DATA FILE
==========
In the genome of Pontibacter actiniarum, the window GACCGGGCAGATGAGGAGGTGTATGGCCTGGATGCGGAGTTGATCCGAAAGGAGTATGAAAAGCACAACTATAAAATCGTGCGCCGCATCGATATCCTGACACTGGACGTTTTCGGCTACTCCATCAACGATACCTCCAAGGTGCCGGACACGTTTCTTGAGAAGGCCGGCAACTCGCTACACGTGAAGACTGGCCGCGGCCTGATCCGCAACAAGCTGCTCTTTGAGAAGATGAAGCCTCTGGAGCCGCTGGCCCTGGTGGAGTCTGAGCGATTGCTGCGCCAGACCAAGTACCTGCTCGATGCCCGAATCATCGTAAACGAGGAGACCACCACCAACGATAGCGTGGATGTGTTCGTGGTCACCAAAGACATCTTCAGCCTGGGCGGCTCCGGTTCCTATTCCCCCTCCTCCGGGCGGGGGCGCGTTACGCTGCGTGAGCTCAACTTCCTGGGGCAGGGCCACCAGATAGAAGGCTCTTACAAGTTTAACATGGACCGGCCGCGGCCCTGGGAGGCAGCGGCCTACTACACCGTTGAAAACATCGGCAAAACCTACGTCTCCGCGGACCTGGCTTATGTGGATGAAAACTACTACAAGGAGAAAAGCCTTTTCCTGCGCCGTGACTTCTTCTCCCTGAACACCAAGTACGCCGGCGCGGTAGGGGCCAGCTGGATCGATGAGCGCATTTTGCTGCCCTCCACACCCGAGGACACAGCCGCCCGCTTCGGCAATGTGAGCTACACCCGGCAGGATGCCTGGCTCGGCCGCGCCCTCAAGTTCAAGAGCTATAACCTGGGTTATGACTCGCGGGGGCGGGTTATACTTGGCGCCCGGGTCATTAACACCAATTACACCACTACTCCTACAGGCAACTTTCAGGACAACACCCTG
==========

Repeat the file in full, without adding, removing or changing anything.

In the genome of Pontibacter actiniarum, the window GACCGGGCAGATGAGGAGGTGTATGGCCTGGATGCGGAGTTGATCCGAAAGGAGTATGAAAAGCACAACTATAAAATCGTGCGCCGCATCGATATCCTGACACTGGACGTTTTCGGCTACTCCATCAACGATACCTCCAAGGTGCCGGACACGTTTCTTGAGAAGGCCGGCAACTCGCTACACGTGAAGACTGGCCGCGGCCTGATCCGCAACAAGCTGCTCTTTGAGAAGATGAAGCCTCTGGAGCCGCTGGCCCTGGTGGAGTCTGAGCGATTGCTGCGCCAGACCAAGTACCTGCTCGATGCCCGAATCATCGTAAACGAGGAGACCACCACCAACGATAGCGTGGATGTGTTCGTGGTCACCAAAGACATCTTCAGCCTGGGCGGCTCCGGTTCCTATTCCCCCTCCTCCGGGCGGGGGCGCGTTACGCTGCGTGAGCTCAACTTCCTGGGGCAGGGCCACCAGATAGAAGGCTCTTACAAGTTTAACATGGACCGGCCGCGGCCCTGGGAGGCAGCGGCCTACTACACCGTTGAAAACATCGGCAAAACCTACGTCTCCGCGGACCTGGCTTATGTGGATGAAAACTACTACAAGGAGAAAAGCCTTTTCCTGCGCCGTGACTTCTTCTCCCTGAACACCAAGTACGCCGGCGCGGTAGGGGCCAGCTGGATCGATGAGCGCATTTTGCTGCCCTCCACACCCGAGGACACAGCCGCCCGCTTCGGCAATGTGAGCTACACCCGGCAGGATGCCTGGCTCGGCCGCGCCCTCAAGTTCAAGAGCTATAACCTGGGTTATGACTCGCGGGGGCGGGTTATACTTGGCGCCCGGGTCATTAACACCAATTACACCACTACTCCTACAGGCAACTTTCAGGACAACACCCTG